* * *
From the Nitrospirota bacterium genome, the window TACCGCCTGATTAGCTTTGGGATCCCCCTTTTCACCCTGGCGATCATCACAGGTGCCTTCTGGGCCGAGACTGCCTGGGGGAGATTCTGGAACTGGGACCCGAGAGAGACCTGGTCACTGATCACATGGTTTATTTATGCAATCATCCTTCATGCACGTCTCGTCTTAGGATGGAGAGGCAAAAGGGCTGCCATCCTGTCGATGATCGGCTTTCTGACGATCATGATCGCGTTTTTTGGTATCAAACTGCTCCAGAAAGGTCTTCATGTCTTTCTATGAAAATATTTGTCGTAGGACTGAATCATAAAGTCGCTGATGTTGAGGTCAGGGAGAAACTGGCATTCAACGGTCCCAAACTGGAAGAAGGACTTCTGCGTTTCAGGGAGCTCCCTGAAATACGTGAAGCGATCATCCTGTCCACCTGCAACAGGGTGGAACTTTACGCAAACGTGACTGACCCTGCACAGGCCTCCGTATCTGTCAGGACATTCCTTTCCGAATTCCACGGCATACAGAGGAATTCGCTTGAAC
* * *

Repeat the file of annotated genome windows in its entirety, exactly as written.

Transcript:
From the Nitrospirota bacterium genome, the window TACCGCCTGATTAGCTTTGGGATCCCCCTTTTCACCCTGGCGATCATCACAGGTGCCTTCTGGGCCGAGACTGCCTGGGGGAGATTCTGGAACTGGGACCCGAGAGAGACCTGGTCACTGATCACATGGTTTATTTATGCAATCATCCTTCATGCACGTCTCGTCTTAGGATGGAGAGGCAAAAGGGCTGCCATCCTGTCGATGATCGGCTTTCTGACGATCATGATCGCGTTTTTTGGTATCAAACTGCTCCAGAAAGGTCTTCATGTCTTTCTATGAAAATATTTGTCGTAGGACTGAATCATAAAGTCGCTGATGTTGAGGTCAGGGAGAAACTGGCATTCAACGGTCCCAAACTGGAAGAAGGACTTCTGCGTTTCAGGGAGCTCCCTGAAATACGTGAAGCGATCATCCTGTCCACCTGCAACAGGGTGGAACTTTACGCAAACGTGACTGACCCTGCACAGGCCTCCGTATCTGTCAGGACATTCCTTTCCGAATTCCACGGCATACAGAGGAATTCGCTTGAAC